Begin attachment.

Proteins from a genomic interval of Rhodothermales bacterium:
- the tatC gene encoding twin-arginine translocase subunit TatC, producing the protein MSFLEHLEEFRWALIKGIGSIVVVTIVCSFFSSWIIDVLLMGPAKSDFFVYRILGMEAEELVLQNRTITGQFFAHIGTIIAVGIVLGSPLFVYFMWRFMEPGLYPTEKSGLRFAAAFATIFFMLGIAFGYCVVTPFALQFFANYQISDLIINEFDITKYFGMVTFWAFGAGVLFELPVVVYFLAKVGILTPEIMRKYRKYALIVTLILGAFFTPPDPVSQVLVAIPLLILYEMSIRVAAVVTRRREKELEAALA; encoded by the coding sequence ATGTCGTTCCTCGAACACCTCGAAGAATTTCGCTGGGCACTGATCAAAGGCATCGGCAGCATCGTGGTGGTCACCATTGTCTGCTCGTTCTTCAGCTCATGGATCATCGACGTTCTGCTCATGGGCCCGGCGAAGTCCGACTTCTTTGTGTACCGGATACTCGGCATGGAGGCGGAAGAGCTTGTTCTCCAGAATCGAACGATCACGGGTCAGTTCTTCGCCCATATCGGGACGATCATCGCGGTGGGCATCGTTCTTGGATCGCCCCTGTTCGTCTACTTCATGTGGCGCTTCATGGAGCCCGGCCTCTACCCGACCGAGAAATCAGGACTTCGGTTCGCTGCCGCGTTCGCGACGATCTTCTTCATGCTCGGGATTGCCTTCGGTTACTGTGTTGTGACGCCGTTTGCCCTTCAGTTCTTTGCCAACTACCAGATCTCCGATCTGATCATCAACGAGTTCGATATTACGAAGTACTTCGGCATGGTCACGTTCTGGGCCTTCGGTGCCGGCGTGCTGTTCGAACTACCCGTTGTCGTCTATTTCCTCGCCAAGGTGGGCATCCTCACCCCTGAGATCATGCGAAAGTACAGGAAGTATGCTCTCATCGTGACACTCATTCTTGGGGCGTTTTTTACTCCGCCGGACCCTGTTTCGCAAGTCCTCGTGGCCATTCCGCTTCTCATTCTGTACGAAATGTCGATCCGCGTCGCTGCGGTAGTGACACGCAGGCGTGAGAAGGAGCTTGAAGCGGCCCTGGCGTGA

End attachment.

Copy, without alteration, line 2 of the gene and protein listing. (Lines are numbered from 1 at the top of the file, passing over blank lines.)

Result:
- the tatC gene encoding twin-arginine translocase subunit TatC, producing the protein MSFLEHLEEFRWALIKGIGSIVVVTIVCSFFSSWIIDVLLMGPAKSDFFVYRILGMEAEELVLQNRTITGQFFAHIGTIIAVGIVLGSPLFVYFMWRFMEPGLYPTEKSGLRFAAAFATIFFMLGIAFGYCVVTPFALQFFANYQISDLIINEFDITKYFGMVTFWAFGAGVLFELPVVVYFLAKVGILTPEIMRKYRKYALIVTLILGAFFTPPDPVSQVLVAIPLLILYEMSIRVAAVVTRRREKELEAALA; encoded by the coding sequence ATGTCGTTCCTCGAACACCTCGAAGAATTTCGCTGGGCACTGATCAAAGGCATCGGCAGCATCGTGGTGGTCACCATTGTCTGCTCGTTCTTCAGCTCATGGATCATCGACGTTCTGCTCATGGGCCCGGCGAAGTCCGACTTCTTTGTGTACCGGATACTCGGCATGGAGGCGGAAGAGCTTGTTCTCCAGAATCGAACGATCACGGGTCAGTTCTTCGCCCATATCGGGACGATCATCGCGGTGGGCATCGTTCTTGGATCGCCCCTGTTCGTCTACTTCATGTGGCGCTTCATGGAGCCCGGCCTCTACCCGACCGAGAAATCAGGACTTCGGTTCGCTGCCGCGTTCGCGACGATCTTCTTCATGCTCGGGATTGCCTTCGGTTACTGTGTTGTGACGCCGTTTGCCCTTCAGTTCTTTGCCAACTACCAGATCTCCGATCTGATCATCAACGAGTTCGATATTACGAAGTACTTCGGCATGGTCACGTTCTGGGCCTTCGGTGCCGGCGTGCTGTTCGAACTACCCGTTGTCGTCTATTTCCTCGCCAAGGTGGGCATCCTCACCCCTGAGATCATGCGAAAGTACAGGAAGTATGCTCTCATCGTGACACTCATTCTTGGGGCGTTTTTTACTCCGCCGGACCCTGTTTCGCAAGTCCTCGTGGCCATTCCGCTTCTCATTCTGTACGAAATGTCGATCCGCGTCGCTGCGGTAGTGACACGCAGGCGTGAGAAGGAGCTTGAAGCGGCCCTGGCGTGA